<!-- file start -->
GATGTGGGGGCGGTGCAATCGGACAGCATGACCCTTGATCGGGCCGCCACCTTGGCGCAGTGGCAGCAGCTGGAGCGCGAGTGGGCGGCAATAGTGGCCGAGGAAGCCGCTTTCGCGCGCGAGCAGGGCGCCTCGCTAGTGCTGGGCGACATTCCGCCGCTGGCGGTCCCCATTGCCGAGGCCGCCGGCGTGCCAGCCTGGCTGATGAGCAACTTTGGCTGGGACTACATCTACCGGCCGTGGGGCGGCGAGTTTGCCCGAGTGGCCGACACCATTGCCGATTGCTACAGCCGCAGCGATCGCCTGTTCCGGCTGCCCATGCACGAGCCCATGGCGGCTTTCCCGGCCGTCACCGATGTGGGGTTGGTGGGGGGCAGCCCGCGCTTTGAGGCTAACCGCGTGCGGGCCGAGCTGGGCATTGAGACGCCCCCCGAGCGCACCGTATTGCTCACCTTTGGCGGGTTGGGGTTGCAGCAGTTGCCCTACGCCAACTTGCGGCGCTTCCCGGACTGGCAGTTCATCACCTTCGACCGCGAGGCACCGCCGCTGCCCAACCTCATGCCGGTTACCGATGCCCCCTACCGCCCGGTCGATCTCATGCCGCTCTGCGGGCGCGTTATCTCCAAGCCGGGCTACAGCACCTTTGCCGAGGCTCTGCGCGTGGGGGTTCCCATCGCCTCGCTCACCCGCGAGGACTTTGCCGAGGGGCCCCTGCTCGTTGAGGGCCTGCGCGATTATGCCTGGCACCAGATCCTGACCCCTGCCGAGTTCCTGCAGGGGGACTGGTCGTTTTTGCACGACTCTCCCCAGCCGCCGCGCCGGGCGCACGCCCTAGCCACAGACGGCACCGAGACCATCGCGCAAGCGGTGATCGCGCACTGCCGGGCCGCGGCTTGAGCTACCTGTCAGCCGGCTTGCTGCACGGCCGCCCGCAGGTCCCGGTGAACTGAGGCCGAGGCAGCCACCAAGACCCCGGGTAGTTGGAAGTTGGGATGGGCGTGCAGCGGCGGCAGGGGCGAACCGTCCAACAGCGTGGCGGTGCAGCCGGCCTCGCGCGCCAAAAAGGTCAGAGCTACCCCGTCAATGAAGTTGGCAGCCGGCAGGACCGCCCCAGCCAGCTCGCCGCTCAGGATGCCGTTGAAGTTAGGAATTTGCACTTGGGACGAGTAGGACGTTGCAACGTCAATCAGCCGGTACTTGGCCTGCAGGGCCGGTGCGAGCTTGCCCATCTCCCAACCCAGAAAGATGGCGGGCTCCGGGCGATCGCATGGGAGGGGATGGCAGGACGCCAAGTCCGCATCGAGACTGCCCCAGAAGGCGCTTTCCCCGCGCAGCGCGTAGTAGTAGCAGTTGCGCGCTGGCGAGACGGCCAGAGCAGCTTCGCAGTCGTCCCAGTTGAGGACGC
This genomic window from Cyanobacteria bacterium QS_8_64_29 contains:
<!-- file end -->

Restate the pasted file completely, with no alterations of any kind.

GATGTGGGGGCGGTGCAATCGGACAGCATGACCCTTGATCGGGCCGCCACCTTGGCGCAGTGGCAGCAGCTGGAGCGCGAGTGGGCGGCAATAGTGGCCGAGGAAGCCGCTTTCGCGCGCGAGCAGGGCGCCTCGCTAGTGCTGGGCGACATTCCGCCGCTGGCGGTCCCCATTGCCGAGGCCGCCGGCGTGCCAGCCTGGCTGATGAGCAACTTTGGCTGGGACTACATCTACCGGCCGTGGGGCGGCGAGTTTGCCCGAGTGGCCGACACCATTGCCGATTGCTACAGCCGCAGCGATCGCCTGTTCCGGCTGCCCATGCACGAGCCCATGGCGGCTTTCCCGGCCGTCACCGATGTGGGGTTGGTGGGGGGCAGCCCGCGCTTTGAGGCTAACCGCGTGCGGGCCGAGCTGGGCATTGAGACGCCCCCCGAGCGCACCGTATTGCTCACCTTTGGCGGGTTGGGGTTGCAGCAGTTGCCCTACGCCAACTTGCGGCGCTTCCCGGACTGGCAGTTCATCACCTTCGACCGCGAGGCACCGCCGCTGCCCAACCTCATGCCGGTTACCGATGCCCCCTACCGCCCGGTCGATCTCATGCCGCTCTGCGGGCGCGTTATCTCCAAGCCGGGCTACAGCACCTTTGCCGAGGCTCTGCGCGTGGGGGTTCCCATCGCCTCGCTCACCCGCGAGGACTTTGCCGAGGGGCCCCTGCTCGTTGAGGGCCTGCGCGATTATGCCTGGCACCAGATCCTGACCCCTGCCGAGTTCCTGCAGGGGGACTGGTCGTTTTTGCACGACTCTCCCCAGCCGCCGCGCCGGGCGCACGCCCTAGCCACAGACGGCACCGAGACCATCGCGCAAGCGGTGATCGCGCACTGCCGGGCCGCGGCTTGAGCTACCTGTCAGCCGGCTTGCTGCACGGCCGCCCGCAGGTCCCGGTGAACTGAGGCCGAGGCAGCCACCAAGACCCCGGGTAGTTGGAAGTTGGGATGGGCGTGCAGCGGCGGCAGGGGCGAACCGTCCAACAGCGTGGCGGTGCAGCCGGCCTCGCGCGCCAAAAAGGTCAGAGCTACCCCGTCAATGAAGTTGGCAGCCGGCAGGACCGCCCCAGCCAGCTCGCCGCTCAGGATGCCGTTGAAGTTAGGAATTTGCACTTGGGACGAGTAGGACGTTGCAACGTCAATCAGCCGGTACTTGGCCTGCAGGGCCGGTGCGAGCTTGCCCATCTCCCAACCCAGAAAGATGGCGGGCTCCGGGCGATCGCATGGGAGGGGATGGCAGGACGCCAAGTCCGCATCGAGACTGCCCCAGAAGGCGCTTTCCCCGCGCAGCGCGTAGTAGTAGCAGTTGCGCGCTGGCGAGACGGCCAGAGCAGCTTCGCAGTCGTCCCAGTTGAGGACGC
This genomic window from Cyanobacteria bacterium QS_8_64_29 contains: